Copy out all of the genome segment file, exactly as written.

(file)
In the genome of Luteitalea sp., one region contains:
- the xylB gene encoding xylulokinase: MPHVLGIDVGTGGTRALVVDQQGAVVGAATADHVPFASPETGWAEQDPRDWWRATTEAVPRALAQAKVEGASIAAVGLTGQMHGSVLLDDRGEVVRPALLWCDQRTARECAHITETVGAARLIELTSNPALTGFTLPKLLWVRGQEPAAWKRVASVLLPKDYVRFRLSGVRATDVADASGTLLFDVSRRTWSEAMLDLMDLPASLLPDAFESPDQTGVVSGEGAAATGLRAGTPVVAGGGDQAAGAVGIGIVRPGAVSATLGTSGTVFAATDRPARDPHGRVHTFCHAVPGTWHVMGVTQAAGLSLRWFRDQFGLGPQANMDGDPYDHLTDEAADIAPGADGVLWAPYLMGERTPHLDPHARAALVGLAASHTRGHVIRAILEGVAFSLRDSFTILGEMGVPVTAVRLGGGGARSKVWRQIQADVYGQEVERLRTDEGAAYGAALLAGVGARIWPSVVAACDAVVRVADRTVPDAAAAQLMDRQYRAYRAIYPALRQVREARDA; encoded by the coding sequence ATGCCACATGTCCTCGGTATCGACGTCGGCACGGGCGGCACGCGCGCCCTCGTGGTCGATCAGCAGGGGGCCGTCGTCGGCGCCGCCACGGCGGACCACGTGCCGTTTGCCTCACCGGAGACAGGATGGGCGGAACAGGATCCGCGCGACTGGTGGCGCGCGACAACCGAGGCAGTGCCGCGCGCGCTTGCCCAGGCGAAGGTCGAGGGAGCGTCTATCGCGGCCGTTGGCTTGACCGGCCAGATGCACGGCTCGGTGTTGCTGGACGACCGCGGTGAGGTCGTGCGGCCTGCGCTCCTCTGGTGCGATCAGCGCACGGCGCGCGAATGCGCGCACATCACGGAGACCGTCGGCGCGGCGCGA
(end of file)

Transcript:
In the genome of Luteitalea sp., one region contains:
- the xylB gene encoding xylulokinase: MPHVLGIDVGTGGTRALVVDQQGAVVGAATADHVPFASPETGWAEQDPRDWWRATTEAVPRALAQAKVEGASIAAVGLTGQMHGSVLLDDRGEVVRPALLWCDQRTARECAHITETVGAARLIELTSNPALTGFTLPKLLWVRGQEPAAWKRVASVLLPKDYVRFRLSGVRATDVADASGTLLFDVSRRTWSEAMLDLMDLPASLLPDAFESPDQTGVVSGEGAAATGLRAGTPVVAGGGDQAAGAVGIGIVRPGAVSATLGTSGTVFAATDRPARDPHGRVHTFCHAVPGTWHVMGVTQAAGLSLRWFRDQFGLGPQANMDGDPYDHLTDEAADIAPGADGVLWAPYLMGERTPHLDPHARAALVGLAASHTRGHVIRAILEGVAFSLRDSFTILGEMGVPVTAVRLGGGGARSKVWRQIQADVYGQEVERLRTDEGAAYGAALLAGVGARIWPSVVAACDAVVRVADRTVPDAAAAQLMDRQYRAYRAIYPALRQVREARDA; encoded by the coding sequence ATGCCACATGTCCTCGGTATCGACGTCGGCACGGGCGGCACGCGCGCCCTCGTGGTCGATCAGCAGGGGGCCGTCGTCGGCGCCGCCACGGCGGACCACGTGCCGTTTGCCTCACCGGAGACAGGATGGGCGGAACAGGATCCGCGCGACTGGTGGCGCGCGACAACCGAGGCAGTGCCGCGCGCGCTTGCCCAGGCGAAGGTCGAGGGAGCGTCTATCGCGGCCGTTGGCTTGACCGGCCAGATGCACGGCTCGGTGTTGCTGGACGACCGCGGTGAGGTCGTGCGGCCTGCGCTCCTCTGGTGCGATCAGCGCACGGCGCGCGAATGCGCGCACATCACGGAGACCGTCGGCGCGGCGCGA